Heidi Levine/Sipa

A Palestinian praying by the ruins of his house, Jabalya, Gaza, January 26, 2009

On the eve of the war in Gaza, Robert Malley and Hussein Agha wrote “How Not to Make Peace in the Middle East” [NYR, January 15], a critical review of US policies in the region during the Clinton and Bush years, and a call for a new approach. On January 24, a few days after the end of the conflict, Malley spoke to Hugh Eakin about its consequences. Following are excerpts of the interview, which is available in full at

Hugh Eakin: In Gaza, does Hamas retain the ability to govern?

Robert Malley: All the reporting we’ve been getting, both during and after the war, is that, for all the massive destruction and the large number of victims, Hamas’s authority has not been eroded. They have reasserted it, sometimes ruthlessly, since the end of the war. They are back, policing the streets. Of course, they don’t have the same means they had in terms of police stations, and basic infrastructure of government. But in terms of asserting authority, there is really no political alternative today in Gaza that could challenge Hamas. And so if the objective of the war was to weaken Hamas’s grip on Gaza, that failed.

H.E.: Should the US have contact with Hamas?

R.M.: I’ve never advocated direct engagement with Hamas, because we know the political realities here. My argument is different. What I say is that we have to start from a factual realization that the policies of the last two years have not only failed to achieve their objectives. They often produced the precise opposite of what we sought to promote.

If we start from that, then we have to think about how we should deal with Hamas and Gaza differently. And that doesn’t necessarily mean for the US to start treating Hamas the way it treats Fatah. But it does mean that it’s going to be very hard to have a political agreement between Israelis and Palestinians, or genuine stability, if they are not somehow part of that political equation.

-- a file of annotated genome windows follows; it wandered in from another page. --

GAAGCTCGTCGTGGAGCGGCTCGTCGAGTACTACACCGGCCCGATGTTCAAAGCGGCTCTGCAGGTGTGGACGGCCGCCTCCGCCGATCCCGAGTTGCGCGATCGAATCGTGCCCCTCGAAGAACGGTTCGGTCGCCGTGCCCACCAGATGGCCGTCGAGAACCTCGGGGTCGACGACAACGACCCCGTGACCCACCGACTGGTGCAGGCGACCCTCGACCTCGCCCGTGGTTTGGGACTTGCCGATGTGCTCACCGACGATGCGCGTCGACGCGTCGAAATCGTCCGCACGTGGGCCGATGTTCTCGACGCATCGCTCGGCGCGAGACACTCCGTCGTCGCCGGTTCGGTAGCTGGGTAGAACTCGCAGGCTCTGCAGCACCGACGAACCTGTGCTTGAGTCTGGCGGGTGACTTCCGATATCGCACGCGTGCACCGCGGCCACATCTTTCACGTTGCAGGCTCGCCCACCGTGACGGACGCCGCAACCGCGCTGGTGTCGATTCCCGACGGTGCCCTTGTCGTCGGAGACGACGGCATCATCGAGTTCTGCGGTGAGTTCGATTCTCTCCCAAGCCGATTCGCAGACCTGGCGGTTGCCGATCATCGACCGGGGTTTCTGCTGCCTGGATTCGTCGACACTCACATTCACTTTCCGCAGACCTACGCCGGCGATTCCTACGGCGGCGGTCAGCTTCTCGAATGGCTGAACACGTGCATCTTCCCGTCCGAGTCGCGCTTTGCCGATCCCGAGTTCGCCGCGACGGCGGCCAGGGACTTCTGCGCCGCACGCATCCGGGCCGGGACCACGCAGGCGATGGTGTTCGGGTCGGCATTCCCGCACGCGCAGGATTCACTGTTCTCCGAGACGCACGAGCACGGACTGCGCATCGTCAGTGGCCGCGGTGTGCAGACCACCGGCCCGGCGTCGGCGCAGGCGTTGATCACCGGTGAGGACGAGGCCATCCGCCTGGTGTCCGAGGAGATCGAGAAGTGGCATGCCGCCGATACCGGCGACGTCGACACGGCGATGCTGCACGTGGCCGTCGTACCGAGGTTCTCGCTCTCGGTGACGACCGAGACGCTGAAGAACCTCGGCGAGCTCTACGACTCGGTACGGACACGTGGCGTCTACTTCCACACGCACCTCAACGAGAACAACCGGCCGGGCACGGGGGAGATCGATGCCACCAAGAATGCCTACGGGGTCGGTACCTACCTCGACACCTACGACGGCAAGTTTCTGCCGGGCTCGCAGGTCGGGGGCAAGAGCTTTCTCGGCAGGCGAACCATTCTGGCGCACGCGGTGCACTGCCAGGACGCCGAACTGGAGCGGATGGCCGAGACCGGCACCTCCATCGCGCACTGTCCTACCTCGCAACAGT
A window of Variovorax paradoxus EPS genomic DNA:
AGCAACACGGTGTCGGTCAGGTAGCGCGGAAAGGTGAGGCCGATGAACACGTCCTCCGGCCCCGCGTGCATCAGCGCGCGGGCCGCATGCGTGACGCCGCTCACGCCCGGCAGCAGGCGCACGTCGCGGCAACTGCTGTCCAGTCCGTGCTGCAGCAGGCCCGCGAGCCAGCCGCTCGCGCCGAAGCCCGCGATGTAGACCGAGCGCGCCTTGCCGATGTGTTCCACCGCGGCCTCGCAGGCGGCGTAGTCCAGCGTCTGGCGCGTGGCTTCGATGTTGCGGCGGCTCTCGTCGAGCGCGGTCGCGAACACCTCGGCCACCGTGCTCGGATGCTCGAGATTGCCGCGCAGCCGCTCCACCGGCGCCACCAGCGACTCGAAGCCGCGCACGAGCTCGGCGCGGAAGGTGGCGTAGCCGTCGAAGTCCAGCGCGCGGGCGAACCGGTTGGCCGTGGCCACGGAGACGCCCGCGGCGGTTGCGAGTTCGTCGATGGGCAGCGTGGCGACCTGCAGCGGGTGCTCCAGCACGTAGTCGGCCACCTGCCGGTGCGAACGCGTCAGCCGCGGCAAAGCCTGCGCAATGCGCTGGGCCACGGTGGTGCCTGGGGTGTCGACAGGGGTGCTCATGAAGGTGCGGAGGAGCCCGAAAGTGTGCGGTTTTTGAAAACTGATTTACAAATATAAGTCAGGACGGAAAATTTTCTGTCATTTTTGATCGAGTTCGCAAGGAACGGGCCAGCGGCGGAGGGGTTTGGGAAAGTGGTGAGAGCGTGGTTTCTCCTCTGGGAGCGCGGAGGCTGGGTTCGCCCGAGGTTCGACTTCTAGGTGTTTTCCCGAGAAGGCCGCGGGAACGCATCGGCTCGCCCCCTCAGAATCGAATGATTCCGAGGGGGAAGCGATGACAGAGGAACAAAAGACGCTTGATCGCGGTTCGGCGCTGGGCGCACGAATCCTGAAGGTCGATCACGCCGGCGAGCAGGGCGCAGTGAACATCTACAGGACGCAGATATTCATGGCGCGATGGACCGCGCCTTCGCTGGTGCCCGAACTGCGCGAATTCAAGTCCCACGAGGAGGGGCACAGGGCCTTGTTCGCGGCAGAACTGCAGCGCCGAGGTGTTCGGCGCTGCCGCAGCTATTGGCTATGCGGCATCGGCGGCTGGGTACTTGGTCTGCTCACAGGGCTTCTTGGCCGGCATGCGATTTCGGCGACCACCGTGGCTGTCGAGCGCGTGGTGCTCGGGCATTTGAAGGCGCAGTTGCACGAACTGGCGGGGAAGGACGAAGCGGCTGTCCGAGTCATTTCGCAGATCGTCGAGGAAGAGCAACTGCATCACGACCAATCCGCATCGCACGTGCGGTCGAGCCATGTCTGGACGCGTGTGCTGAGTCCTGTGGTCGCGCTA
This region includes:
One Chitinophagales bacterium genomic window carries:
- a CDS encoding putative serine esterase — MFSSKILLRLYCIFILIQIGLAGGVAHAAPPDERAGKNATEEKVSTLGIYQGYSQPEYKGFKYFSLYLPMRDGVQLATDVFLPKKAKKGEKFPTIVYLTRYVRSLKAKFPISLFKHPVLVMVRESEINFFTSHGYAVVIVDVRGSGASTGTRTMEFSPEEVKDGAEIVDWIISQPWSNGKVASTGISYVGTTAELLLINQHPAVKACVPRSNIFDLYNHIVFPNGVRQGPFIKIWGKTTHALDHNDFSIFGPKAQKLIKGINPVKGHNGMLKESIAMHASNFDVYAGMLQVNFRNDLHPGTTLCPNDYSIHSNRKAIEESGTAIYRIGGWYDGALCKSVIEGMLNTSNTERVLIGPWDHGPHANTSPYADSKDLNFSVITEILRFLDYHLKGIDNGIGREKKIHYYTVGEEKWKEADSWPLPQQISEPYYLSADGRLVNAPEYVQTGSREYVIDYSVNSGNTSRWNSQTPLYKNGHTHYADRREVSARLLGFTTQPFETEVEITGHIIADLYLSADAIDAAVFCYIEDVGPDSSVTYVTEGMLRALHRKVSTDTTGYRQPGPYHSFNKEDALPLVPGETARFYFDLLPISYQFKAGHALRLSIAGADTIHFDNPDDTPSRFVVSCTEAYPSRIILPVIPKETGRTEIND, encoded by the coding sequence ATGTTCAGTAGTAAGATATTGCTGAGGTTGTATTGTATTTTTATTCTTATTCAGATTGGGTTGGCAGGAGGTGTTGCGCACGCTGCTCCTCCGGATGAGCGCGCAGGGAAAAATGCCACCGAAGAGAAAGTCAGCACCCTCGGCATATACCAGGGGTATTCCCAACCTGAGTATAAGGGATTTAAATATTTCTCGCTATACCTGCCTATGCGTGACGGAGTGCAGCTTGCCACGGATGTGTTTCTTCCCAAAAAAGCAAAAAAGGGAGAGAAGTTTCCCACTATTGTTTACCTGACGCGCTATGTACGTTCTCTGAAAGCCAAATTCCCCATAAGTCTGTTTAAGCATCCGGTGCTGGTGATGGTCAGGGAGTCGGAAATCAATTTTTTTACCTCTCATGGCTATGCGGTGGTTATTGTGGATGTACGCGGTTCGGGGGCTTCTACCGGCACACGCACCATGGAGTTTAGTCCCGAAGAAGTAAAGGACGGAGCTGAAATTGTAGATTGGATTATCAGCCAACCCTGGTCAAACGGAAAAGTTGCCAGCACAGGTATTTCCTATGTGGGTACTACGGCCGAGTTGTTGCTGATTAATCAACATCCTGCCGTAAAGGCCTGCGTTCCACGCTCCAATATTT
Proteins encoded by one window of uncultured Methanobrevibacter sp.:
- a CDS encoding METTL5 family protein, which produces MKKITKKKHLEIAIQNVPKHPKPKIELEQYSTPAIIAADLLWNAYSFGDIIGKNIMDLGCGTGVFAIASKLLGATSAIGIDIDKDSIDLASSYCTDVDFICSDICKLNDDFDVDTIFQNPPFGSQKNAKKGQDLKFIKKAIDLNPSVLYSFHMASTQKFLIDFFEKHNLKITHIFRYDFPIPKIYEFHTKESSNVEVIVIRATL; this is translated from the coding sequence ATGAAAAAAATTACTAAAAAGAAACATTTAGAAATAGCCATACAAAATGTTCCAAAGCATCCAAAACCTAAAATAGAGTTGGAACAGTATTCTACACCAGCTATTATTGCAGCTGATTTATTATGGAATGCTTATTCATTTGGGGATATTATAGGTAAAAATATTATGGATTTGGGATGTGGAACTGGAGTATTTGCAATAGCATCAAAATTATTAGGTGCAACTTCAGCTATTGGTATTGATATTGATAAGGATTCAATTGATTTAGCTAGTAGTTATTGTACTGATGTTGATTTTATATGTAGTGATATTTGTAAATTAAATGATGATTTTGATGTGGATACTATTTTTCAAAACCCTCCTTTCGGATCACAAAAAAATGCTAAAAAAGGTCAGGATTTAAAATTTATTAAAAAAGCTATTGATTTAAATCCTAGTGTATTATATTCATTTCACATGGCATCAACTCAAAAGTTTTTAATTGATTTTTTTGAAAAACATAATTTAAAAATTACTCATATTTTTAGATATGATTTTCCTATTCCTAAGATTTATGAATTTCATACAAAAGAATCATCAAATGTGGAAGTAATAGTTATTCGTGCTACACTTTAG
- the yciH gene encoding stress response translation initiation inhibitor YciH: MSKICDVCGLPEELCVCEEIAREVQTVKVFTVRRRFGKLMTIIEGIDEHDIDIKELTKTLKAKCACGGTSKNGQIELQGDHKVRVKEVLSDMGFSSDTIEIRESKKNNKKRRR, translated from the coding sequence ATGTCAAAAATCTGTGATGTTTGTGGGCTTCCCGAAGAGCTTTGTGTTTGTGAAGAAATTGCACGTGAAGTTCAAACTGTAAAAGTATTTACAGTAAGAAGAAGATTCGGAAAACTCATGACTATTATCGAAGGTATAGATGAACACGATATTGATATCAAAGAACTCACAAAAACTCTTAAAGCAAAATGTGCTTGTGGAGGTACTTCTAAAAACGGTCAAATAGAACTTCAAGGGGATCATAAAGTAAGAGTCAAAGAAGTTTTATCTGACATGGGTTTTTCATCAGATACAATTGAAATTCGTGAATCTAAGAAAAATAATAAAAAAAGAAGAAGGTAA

Now maybe it means for the US to take a less interventionist approach toward domestic Palestinian politics; maybe it means for the US to take a less obstructionist approach, when other third parties—whether it’s the Europeans or the Arabs—seek to reconcile the Palestinians, and in doing so, engage with Hamas. Maybe it means for the US to take a less hostile view toward the emergence of a potential, putative new unity government among Palestinians, and say, as the Europeans now are hinting, that they would judge it by what it does, rather than by the ideological position of its membership. I think those are steps that the Obama administration should consider.

H.E.: How do you see the appointment of George Mitchell as special envoy to the Middle East affecting all of this?

R.M.: Mitchell is new, but he is not a newcomer. He’s dealt with this before, in the Mitchell Report [on Israeli–Palestinian violence, of April 2001]; but he doesn’t come to it with the baggage that others might have. So you have the combination of somebody who is certainly seasoned and experienced, but in some way could also come with a fresh look. And so perhaps he could embrace a vision, as we called for in the article, that is not encumbered, by either the mistakes of the last eight years [of the Bush administration] or the mistakes of the preceding eight years [of the Clinton administration]; and that is prepared to take a deep breath, take stock of where the region is, and where the Israelis and Palestinians are, and then devise a policy.

George Mitchell strikes me at least as somebody who, as he writes in his books and articles about Northern Ireland, likes to listen, and always thinks that’s the best first step one can take, before plunging in.

H.E.: Assuming that this approach could be found, is there any hope, at this point, that there is enough popular support for some kind of solution?

R.M.: It’s always hard to measure. We have opinion polls, which I often question, that show both sides still support a solution. I think we have to start with the recognition that there are some things that both sides will always want: whether it’s dignity, security, safety, a normal life, that Israelis and Palestinians, regardless of what happens, are going to want to achieve. And those are the things that any solution will need to address. I don’t think people get tired of addressing these concerns. They may get tired of the way it’s being done. They may get tired of the fact that it never gets done. But ultimately, whether you are an Israeli or a Palestinian, you are not about to be exhausted, or grow weary, of the core concerns that always animate you.


If one could find the right approach and it addresses the grievances and concerns that both sides have, then it will always be current.

This Issue

February 26, 2009